British low-cost airline Easyjet, which has had to cancel numerous flights in recent months, announced on Monday July 4 the resignation of its chief operating officer, Peter Bellew, who is leaving to “pursue other opportunities”. career, according to a press release.

In difficulty during the long weekends in the spring, notably due to a lack of sufficient staff, with hundreds of canceled flights, Easyjet announced at the end of June a reduction in its transport capacity this summer, in order to avoid the chaos experienced by airports, particularly in Britain. Easyjet had specified that its expected transport capacity during the summer months would be 90% of the level of the 2019 financial year, against 97% planned until then.

While demand is picking up, the aviation sector, particularly affected during the pandemic, is struggling to recruit fast enough, a problem which should last all summer and affects airports in the United Kingdom but also in the rest of Europe.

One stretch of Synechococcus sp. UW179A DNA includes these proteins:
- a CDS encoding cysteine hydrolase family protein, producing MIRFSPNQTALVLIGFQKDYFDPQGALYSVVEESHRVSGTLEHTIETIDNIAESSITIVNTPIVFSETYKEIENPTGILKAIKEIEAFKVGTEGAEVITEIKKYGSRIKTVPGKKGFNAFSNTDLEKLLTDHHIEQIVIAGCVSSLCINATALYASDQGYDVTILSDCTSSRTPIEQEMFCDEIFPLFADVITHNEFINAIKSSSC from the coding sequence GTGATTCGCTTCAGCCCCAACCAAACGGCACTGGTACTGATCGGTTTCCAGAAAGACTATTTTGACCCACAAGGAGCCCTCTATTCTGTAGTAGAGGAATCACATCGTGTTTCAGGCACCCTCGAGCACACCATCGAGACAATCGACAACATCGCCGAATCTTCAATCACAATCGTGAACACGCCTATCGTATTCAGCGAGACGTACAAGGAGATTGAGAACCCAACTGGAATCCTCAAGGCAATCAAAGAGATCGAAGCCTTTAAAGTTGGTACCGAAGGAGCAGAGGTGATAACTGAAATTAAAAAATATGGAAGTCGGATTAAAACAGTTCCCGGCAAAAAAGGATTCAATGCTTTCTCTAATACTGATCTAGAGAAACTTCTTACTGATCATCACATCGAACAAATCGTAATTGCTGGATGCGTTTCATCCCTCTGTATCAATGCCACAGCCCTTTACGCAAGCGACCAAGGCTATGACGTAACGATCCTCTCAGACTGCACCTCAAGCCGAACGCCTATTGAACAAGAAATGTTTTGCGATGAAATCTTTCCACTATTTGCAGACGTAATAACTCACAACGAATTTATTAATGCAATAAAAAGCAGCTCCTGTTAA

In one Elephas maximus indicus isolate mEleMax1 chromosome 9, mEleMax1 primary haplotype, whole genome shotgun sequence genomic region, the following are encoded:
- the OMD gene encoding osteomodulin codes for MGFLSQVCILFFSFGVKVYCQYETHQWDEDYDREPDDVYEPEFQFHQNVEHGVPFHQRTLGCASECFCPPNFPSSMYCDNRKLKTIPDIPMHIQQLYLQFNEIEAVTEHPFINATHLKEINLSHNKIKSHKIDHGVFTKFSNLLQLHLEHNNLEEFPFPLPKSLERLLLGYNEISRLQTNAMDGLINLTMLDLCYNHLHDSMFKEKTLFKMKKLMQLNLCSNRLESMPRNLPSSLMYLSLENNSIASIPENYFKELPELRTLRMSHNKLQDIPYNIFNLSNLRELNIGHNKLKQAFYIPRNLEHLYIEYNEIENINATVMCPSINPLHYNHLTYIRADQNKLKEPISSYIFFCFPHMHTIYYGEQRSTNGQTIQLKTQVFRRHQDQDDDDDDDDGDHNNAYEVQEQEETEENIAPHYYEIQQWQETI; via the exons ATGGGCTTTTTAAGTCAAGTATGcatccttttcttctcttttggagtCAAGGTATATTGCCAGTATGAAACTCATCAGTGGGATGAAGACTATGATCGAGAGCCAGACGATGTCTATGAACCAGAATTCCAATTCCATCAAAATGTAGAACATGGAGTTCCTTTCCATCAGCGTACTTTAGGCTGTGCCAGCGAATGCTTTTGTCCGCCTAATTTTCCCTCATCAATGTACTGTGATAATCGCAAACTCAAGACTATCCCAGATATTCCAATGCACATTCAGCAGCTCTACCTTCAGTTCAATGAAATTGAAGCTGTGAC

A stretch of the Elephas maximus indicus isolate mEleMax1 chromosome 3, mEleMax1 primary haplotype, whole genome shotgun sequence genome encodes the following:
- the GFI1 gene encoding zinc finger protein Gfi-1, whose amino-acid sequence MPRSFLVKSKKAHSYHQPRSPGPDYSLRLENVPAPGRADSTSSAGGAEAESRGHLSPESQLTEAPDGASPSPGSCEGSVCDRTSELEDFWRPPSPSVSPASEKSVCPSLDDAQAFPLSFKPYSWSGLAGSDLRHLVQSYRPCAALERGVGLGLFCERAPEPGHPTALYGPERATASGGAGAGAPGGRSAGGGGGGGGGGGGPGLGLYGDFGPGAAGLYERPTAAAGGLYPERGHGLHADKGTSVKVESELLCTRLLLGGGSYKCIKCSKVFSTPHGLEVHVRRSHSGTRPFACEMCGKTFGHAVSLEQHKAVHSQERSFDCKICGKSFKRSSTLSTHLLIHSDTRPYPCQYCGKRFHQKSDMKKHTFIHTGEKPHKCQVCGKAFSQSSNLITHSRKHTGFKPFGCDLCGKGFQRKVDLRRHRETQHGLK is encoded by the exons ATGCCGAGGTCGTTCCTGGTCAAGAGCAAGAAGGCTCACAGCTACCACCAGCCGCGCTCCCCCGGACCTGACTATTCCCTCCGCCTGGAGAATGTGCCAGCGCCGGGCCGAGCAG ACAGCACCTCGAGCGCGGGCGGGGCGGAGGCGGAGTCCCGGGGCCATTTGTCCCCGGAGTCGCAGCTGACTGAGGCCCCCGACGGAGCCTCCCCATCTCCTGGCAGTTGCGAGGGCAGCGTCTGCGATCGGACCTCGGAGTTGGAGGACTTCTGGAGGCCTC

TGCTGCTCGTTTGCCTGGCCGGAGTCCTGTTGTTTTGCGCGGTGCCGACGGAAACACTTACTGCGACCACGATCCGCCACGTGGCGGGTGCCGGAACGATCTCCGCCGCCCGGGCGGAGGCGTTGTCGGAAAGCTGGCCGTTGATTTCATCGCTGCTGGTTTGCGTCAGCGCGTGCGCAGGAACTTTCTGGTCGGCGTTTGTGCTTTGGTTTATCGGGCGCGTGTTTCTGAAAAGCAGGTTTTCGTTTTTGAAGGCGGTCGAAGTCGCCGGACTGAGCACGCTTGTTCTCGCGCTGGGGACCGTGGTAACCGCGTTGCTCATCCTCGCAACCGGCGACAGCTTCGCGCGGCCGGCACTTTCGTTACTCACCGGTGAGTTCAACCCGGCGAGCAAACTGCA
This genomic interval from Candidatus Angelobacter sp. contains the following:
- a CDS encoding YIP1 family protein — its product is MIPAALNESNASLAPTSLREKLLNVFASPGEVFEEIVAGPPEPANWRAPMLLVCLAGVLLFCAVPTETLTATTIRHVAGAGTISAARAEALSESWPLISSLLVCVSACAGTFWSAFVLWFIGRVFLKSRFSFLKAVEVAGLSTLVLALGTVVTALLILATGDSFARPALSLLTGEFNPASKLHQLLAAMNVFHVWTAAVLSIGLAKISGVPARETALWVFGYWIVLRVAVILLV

Aircrew strike

“Aviation in Europe is facing operational challenges” that include “traffic control delays and staffing shortages” at airports, leading to serial delays and cancellations, Easyjet said. The company believes, however, to be able to accommodate most of the travelers concerned on other flights, the same day for many, and promises to warn its customers in advance.

The company was also affected by a strike by its flight personnel in Spain, which resulted in walkouts during several weekends in July. And the French pilots of Easyjet had written a letter to their management at the beginning of June to warn of the risk of massive cancellations of flights this summer due to the lack of manpower.

“I want to thank Peter [Bellew] for his hard work and wish him well. Everyone at Easyjet remains absolutely focused on delivering safe and reliable operations this summer,” chief executive Johan Lundgren said in the statement on Monday. Easyjet shares fell 3.53% to 363.60 pence on Monday around 2 p.m. on the London Stock Exchange.